We did another short hike that afternoon, took another scenic drive ourselves and attended the campfire program again which was about the ranching in the area. It's mind-boggling that they consider this ranching country and fit for cattle to live when they have none of the green pastures that we do back in ND.
   At some point that afternoon I was looking for the camper rally schedule and figuring out if we could get to Tucson in time to go to church Sunday morning before going to the rally. In the process I looked closer at the rally schedule and realized it didn't start until Monday. Glory hallelujah, we just got another day in this beautiful place! I'm sure glad we realized it and didn't go to Tucson a day early.
   The extra day gave us the opportunity to go back out and do the trails along the scenic drive. With a day of rest in between we didn't mind doing the long drive on gravel roads. We packed a lunch knowing we would be out most of the day. I felt a bit lazy that morning this being the third day of hiking in a row but knew I would muster up the energy when we got going.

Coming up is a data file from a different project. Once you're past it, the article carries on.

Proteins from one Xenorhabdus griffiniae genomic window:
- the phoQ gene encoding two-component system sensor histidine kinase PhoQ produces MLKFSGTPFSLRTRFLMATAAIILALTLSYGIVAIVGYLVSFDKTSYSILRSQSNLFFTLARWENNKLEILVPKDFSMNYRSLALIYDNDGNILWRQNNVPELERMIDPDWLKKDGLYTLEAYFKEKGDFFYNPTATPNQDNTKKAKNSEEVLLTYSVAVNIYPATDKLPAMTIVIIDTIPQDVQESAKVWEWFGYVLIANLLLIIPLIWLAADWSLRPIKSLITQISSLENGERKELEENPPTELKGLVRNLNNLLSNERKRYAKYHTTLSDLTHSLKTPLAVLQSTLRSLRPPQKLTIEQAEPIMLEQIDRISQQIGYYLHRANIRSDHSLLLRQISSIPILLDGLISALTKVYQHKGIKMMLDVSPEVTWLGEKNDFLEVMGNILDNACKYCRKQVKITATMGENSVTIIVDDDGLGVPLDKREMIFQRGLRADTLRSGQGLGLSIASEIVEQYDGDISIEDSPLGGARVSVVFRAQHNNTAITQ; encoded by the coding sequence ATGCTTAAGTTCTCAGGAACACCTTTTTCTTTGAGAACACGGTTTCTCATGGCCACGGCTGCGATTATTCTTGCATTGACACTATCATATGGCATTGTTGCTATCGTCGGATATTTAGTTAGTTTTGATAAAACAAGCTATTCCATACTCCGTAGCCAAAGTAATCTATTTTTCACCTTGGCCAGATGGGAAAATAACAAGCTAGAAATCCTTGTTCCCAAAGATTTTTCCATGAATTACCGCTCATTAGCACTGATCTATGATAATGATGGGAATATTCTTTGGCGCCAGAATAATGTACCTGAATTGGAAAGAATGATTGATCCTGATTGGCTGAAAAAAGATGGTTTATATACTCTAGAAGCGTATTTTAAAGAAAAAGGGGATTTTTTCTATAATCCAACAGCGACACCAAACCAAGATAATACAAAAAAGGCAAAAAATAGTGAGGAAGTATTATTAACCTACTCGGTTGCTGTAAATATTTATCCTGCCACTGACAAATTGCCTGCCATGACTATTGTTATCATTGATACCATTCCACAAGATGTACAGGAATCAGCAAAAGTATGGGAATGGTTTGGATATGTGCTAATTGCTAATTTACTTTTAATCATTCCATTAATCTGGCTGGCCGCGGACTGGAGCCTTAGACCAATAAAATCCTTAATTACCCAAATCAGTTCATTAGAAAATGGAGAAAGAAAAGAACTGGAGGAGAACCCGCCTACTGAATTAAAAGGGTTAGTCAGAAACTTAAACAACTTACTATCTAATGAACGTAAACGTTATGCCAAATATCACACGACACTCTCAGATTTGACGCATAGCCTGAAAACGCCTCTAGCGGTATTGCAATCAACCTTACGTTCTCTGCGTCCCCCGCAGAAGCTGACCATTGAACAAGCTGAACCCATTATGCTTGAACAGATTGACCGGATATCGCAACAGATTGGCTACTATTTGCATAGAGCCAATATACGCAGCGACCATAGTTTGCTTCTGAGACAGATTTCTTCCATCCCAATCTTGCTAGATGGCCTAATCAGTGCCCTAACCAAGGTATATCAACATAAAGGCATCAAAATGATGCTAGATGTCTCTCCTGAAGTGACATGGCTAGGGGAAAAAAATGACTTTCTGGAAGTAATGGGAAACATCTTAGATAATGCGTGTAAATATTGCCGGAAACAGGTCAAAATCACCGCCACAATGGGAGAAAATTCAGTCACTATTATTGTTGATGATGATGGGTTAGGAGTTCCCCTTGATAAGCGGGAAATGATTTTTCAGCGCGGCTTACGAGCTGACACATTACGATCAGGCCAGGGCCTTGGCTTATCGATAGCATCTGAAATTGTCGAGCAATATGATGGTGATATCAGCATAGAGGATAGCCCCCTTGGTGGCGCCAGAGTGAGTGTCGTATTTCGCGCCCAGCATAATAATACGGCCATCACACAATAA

We had an unexpected experience about halfway up to the first trail. There was someone walking along the road toward us and as we got up near him he signaled that he needed a phone. We stopped and rolled the window down and realized he was a young Mexican man I'm guessing between 25-30 years old. He spoke Spanish to us that we could not understand. After me telling him "paquito espanol" which I think means little Spanish we both realized we didn't understand much of what we were trying to tell each other. We didn't acknowledge that we had a cell phone since I realized we wouldn't be able to figure out where he was calling with it and didn't want charges for an International call. We did offer him "agua" which is water and he drank 3 glasses of it. We had our packs filled but had brought an extra gallon with some plastic cups so shared that with him. He also pointed and asked which direction USA was vs. Mexico. He said the word Idaho at one point but couldn't understand the rest of the sentence so not sure if that was where he was headed. He thanked us for the water and we traveled on as did he. I thought of him often that day thinking that he wasn't very prepared if he didn't know the direction he needed to go and also realized he had a red sweatshirt or jacked on which certainly didn't blend in with the desert landscape. I was also surprised that he was out in daylight hours as I know most of them travel at night. Wayne and I wondered the next day how far he got when we saw how many Border Patrol agents there were along the roads and everywhere as we drove to Tucson. We could have called 911 but didn't - I thought I'd let God decide what was best for him and the USA.